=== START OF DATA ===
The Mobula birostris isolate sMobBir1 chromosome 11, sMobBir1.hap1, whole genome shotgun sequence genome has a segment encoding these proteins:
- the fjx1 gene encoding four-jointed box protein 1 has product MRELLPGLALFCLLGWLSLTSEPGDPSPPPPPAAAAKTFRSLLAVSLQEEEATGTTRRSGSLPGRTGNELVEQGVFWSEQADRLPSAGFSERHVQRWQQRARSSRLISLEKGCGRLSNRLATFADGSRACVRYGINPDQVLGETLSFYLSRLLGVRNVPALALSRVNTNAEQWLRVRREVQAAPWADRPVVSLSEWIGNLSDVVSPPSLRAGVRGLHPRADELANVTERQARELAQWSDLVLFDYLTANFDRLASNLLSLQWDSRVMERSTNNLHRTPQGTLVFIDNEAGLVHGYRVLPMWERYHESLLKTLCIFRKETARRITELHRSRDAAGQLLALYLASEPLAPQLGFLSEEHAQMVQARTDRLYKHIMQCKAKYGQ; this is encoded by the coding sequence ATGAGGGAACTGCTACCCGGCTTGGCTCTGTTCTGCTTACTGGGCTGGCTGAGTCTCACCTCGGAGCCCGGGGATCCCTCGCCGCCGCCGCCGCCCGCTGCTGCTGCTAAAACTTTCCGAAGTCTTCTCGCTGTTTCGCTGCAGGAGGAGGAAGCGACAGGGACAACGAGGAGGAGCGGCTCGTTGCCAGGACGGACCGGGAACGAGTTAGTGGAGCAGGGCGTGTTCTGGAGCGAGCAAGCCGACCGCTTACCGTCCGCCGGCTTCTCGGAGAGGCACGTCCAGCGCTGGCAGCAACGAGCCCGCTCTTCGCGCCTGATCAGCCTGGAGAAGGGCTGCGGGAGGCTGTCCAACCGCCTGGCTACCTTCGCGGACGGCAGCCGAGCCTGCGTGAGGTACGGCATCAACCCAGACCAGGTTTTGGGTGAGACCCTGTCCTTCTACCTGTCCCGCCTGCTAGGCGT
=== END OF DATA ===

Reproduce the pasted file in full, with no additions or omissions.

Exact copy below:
The Mobula birostris isolate sMobBir1 chromosome 11, sMobBir1.hap1, whole genome shotgun sequence genome has a segment encoding these proteins:
- the fjx1 gene encoding four-jointed box protein 1 has product MRELLPGLALFCLLGWLSLTSEPGDPSPPPPPAAAAKTFRSLLAVSLQEEEATGTTRRSGSLPGRTGNELVEQGVFWSEQADRLPSAGFSERHVQRWQQRARSSRLISLEKGCGRLSNRLATFADGSRACVRYGINPDQVLGETLSFYLSRLLGVRNVPALALSRVNTNAEQWLRVRREVQAAPWADRPVVSLSEWIGNLSDVVSPPSLRAGVRGLHPRADELANVTERQARELAQWSDLVLFDYLTANFDRLASNLLSLQWDSRVMERSTNNLHRTPQGTLVFIDNEAGLVHGYRVLPMWERYHESLLKTLCIFRKETARRITELHRSRDAAGQLLALYLASEPLAPQLGFLSEEHAQMVQARTDRLYKHIMQCKAKYGQ; this is encoded by the coding sequence ATGAGGGAACTGCTACCCGGCTTGGCTCTGTTCTGCTTACTGGGCTGGCTGAGTCTCACCTCGGAGCCCGGGGATCCCTCGCCGCCGCCGCCGCCCGCTGCTGCTGCTAAAACTTTCCGAAGTCTTCTCGCTGTTTCGCTGCAGGAGGAGGAAGCGACAGGGACAACGAGGAGGAGCGGCTCGTTGCCAGGACGGACCGGGAACGAGTTAGTGGAGCAGGGCGTGTTCTGGAGCGAGCAAGCCGACCGCTTACCGTCCGCCGGCTTCTCGGAGAGGCACGTCCAGCGCTGGCAGCAACGAGCCCGCTCTTCGCGCCTGATCAGCCTGGAGAAGGGCTGCGGGAGGCTGTCCAACCGCCTGGCTACCTTCGCGGACGGCAGCCGAGCCTGCGTGAGGTACGGCATCAACCCAGACCAGGTTTTGGGTGAGACCCTGTCCTTCTACCTGTCCCGCCTGCTAGGCGT